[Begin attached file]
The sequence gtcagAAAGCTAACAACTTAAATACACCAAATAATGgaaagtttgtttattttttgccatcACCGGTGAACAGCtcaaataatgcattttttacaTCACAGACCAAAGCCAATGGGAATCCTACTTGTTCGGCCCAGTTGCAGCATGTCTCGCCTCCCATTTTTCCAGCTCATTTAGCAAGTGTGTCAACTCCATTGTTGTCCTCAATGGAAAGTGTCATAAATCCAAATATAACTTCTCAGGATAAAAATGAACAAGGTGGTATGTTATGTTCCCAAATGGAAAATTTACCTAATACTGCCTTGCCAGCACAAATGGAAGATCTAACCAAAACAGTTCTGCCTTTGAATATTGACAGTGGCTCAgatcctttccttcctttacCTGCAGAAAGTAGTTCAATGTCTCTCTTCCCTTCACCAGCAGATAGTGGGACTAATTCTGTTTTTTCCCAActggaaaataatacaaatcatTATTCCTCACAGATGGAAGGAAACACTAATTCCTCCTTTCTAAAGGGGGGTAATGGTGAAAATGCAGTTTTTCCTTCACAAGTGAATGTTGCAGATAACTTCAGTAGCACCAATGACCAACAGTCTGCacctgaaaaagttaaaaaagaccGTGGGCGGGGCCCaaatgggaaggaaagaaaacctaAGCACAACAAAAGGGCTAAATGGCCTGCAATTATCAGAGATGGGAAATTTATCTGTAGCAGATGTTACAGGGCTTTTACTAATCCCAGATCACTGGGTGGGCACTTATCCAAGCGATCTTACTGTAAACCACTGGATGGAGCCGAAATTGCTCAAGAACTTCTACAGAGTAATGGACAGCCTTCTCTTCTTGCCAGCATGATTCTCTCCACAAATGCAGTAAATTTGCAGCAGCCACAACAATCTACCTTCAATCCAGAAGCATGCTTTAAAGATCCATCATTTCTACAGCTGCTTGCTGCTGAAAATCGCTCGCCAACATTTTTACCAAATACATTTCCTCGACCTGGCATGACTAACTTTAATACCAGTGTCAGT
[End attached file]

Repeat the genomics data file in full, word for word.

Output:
The sequence gtcagAAAGCTAACAACTTAAATACACCAAATAATGgaaagtttgtttattttttgccatcACCGGTGAACAGCtcaaataatgcattttttacaTCACAGACCAAAGCCAATGGGAATCCTACTTGTTCGGCCCAGTTGCAGCATGTCTCGCCTCCCATTTTTCCAGCTCATTTAGCAAGTGTGTCAACTCCATTGTTGTCCTCAATGGAAAGTGTCATAAATCCAAATATAACTTCTCAGGATAAAAATGAACAAGGTGGTATGTTATGTTCCCAAATGGAAAATTTACCTAATACTGCCTTGCCAGCACAAATGGAAGATCTAACCAAAACAGTTCTGCCTTTGAATATTGACAGTGGCTCAgatcctttccttcctttacCTGCAGAAAGTAGTTCAATGTCTCTCTTCCCTTCACCAGCAGATAGTGGGACTAATTCTGTTTTTTCCCAActggaaaataatacaaatcatTATTCCTCACAGATGGAAGGAAACACTAATTCCTCCTTTCTAAAGGGGGGTAATGGTGAAAATGCAGTTTTTCCTTCACAAGTGAATGTTGCAGATAACTTCAGTAGCACCAATGACCAACAGTCTGCacctgaaaaagttaaaaaagaccGTGGGCGGGGCCCaaatgggaaggaaagaaaacctaAGCACAACAAAAGGGCTAAATGGCCTGCAATTATCAGAGATGGGAAATTTATCTGTAGCAGATGTTACAGGGCTTTTACTAATCCCAGATCACTGGGTGGGCACTTATCCAAGCGATCTTACTGTAAACCACTGGATGGAGCCGAAATTGCTCAAGAACTTCTACAGAGTAATGGACAGCCTTCTCTTCTTGCCAGCATGATTCTCTCCACAAATGCAGTAAATTTGCAGCAGCCACAACAATCTACCTTCAATCCAGAAGCATGCTTTAAAGATCCATCATTTCTACAGCTGCTTGCTGCTGAAAATCGCTCGCCAACATTTTTACCAAATACATTTCCTCGACCTGGCATGACTAACTTTAATACCAGTGTCAGT